While mother! has elicited some very strong reactions from audiences and critics alike, something that seems to have gotten a little lost in the conversation is the craftsmanship on display in the allegorical drama. Filmmaker Darren Aronofsky is no slouch, and he approached mother! with a very strong yet challenging point of view, opting to shoot the entire movie in 16mm on in a practical house with limited space. That’s tough in and of itself, but as Aronofsky explained to Collider’s own Steve Weintraub at the Toronto International Film Festival, the troubles only grew once he hit post-production.
But the payoff was absolutely worth it, resulting in a rich, textured aesthetic that reflects the Mother Nature allegory playing on the screen. Aronofsky explained that his decision to shoot in 16mm had a lot to do with that specific feel:
“We used an Arri, 16mm film stock. It was really a huge challenge to shoot 16, which is a shame. It’s just getting more and more difficult to shoot film. My editor was puling his hair out saying, ‘You can’t shoot film anymore’ because there’s basically one lab in the United States that basically develops 16mm and it’s very hard to work with, but it’s so beautiful. When [cinematographer] Matty [Libatique] was telling me I was like, ‘It kind of looks like a perfectly made crust of a tiramisu.’ It just felt like slightly roasted butter (laughs). You just don’t get that aesthetic from these incredible video cameras that kind of make everything look the same.”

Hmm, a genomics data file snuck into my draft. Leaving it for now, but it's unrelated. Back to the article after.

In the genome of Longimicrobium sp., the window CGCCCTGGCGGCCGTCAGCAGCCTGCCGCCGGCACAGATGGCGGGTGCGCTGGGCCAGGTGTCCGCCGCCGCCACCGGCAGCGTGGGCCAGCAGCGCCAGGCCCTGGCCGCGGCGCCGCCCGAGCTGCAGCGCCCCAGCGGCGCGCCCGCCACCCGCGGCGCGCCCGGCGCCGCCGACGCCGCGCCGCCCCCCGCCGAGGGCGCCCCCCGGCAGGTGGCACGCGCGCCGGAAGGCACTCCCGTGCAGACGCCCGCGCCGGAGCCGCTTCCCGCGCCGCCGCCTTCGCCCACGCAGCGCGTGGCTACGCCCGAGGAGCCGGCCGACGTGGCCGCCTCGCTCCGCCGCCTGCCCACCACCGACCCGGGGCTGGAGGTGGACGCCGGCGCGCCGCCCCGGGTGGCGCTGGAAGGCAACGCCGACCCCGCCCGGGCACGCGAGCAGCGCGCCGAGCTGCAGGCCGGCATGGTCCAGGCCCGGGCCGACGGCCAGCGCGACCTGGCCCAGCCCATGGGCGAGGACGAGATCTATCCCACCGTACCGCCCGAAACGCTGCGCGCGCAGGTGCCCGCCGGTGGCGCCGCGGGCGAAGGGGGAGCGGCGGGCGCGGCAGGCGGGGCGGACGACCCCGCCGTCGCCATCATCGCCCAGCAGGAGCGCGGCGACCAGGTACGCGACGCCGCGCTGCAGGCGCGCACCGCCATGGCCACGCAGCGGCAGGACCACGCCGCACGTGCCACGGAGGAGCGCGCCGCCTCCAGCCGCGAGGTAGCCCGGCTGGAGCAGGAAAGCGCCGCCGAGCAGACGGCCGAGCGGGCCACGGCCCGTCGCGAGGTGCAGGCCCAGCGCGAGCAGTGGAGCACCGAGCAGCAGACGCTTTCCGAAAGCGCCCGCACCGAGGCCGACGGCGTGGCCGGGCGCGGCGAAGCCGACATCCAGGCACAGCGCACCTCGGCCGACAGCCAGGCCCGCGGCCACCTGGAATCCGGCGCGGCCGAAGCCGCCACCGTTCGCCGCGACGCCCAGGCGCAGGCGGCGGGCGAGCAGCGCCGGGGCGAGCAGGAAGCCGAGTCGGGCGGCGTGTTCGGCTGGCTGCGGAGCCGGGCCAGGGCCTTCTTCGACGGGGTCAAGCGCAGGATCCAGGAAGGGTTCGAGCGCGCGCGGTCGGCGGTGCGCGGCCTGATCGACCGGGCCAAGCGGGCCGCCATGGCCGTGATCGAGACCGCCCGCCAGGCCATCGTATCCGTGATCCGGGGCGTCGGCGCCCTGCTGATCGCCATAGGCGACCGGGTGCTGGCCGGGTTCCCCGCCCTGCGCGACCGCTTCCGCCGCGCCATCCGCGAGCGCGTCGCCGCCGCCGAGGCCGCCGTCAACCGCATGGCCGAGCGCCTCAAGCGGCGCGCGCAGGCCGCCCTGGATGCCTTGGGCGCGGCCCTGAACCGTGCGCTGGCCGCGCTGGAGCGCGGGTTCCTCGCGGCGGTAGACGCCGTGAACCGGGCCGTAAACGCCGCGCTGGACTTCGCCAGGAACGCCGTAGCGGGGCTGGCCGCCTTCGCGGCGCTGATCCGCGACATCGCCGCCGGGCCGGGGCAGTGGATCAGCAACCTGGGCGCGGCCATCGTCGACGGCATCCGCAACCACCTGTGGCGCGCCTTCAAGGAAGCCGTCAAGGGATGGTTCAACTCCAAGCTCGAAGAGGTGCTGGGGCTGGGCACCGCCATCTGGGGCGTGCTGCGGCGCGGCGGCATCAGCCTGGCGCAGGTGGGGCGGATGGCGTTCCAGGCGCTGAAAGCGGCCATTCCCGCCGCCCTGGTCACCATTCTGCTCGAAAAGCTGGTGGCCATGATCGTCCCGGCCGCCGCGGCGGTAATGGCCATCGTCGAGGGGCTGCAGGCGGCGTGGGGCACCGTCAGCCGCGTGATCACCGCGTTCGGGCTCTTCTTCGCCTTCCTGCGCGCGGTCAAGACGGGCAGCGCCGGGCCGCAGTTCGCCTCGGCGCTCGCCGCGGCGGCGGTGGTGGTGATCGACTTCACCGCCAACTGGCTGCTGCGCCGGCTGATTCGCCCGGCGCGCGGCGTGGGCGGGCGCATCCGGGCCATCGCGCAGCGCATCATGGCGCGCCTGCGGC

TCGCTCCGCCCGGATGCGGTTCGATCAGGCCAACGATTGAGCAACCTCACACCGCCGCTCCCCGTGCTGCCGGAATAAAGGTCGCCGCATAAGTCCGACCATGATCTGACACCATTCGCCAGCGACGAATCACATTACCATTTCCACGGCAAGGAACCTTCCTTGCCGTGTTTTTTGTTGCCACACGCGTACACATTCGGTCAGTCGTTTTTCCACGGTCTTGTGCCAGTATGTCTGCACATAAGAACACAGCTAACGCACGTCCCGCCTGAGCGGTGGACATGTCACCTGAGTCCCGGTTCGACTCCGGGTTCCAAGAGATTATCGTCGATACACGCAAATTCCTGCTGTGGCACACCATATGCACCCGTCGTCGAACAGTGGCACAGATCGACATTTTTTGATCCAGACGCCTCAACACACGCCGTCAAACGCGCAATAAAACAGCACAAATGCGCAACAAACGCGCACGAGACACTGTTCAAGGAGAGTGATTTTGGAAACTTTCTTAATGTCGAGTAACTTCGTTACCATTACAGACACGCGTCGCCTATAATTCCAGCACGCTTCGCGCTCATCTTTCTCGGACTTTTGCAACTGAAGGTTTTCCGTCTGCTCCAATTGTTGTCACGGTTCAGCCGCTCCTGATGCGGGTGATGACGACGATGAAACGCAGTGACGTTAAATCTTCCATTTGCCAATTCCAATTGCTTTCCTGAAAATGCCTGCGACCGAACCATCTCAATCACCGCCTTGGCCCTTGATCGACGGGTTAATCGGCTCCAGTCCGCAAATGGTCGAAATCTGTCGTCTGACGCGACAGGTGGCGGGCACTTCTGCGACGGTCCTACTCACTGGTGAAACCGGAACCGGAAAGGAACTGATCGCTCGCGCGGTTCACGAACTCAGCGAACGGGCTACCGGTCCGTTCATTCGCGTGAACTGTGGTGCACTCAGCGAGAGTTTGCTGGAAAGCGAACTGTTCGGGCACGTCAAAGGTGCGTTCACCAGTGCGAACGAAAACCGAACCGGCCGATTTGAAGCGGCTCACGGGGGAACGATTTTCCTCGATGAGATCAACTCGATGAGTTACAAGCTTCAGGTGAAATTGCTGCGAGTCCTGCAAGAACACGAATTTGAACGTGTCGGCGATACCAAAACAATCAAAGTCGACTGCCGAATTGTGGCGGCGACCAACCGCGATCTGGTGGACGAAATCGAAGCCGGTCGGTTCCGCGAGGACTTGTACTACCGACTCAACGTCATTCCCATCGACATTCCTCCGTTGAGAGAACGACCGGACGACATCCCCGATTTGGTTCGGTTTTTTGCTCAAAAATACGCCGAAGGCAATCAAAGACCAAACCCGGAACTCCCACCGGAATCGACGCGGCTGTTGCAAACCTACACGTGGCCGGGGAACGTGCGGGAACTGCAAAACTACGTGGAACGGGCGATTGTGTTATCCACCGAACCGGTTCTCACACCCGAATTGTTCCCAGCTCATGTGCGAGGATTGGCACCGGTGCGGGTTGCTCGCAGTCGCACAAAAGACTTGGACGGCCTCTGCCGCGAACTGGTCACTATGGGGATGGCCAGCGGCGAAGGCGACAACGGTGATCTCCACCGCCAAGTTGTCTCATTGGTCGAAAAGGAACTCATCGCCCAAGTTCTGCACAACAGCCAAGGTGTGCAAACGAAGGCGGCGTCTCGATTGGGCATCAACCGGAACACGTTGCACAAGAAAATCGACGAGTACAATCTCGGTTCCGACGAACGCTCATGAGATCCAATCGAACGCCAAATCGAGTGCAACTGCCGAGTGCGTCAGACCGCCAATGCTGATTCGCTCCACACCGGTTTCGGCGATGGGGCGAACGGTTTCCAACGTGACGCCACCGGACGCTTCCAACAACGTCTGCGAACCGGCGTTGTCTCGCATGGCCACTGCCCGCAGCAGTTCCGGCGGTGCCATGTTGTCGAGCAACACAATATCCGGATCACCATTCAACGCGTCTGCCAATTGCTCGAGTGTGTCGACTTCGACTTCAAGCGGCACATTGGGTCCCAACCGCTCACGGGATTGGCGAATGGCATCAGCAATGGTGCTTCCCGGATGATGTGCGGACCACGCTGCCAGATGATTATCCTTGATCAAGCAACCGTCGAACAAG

Once the film entered the lengthy post-production period, however, Aronofsky ran into issues that were not easily solved because of a lack of celluloid experts working today:
“Post[-production] results of shooting 16mm were very complicated because technically we just ran into many, many, many problems, because there’s just not that many people who understand how to work with film still working. A lot of them are retired and it’s all digital everywhere, so finding people who can figure out problems and tracking down how to solve them was very complicated.”
Of course 16mm is a bit more of an obscure format as opposed to something like 35mm, which Steven Spielberg still works on, but Aronofsky revealed that even Christopher Nolan—a champion of celluloid IMAX, specifically—ran into issues on Dunkirk with his own photography:
“Even talking to Chris Nolan about Dunkirk, they ran into these weird flicker problems that they had that took them a while to figure out [how] to solve. I don’t know who they brought in but I’m sure they brought in some of the old school people to try and figure out what was happening, because just not that many people are doing it. Technically it’s more complicated to shoot film now than it is to shoot digital when it used to be the other way around (laughs).”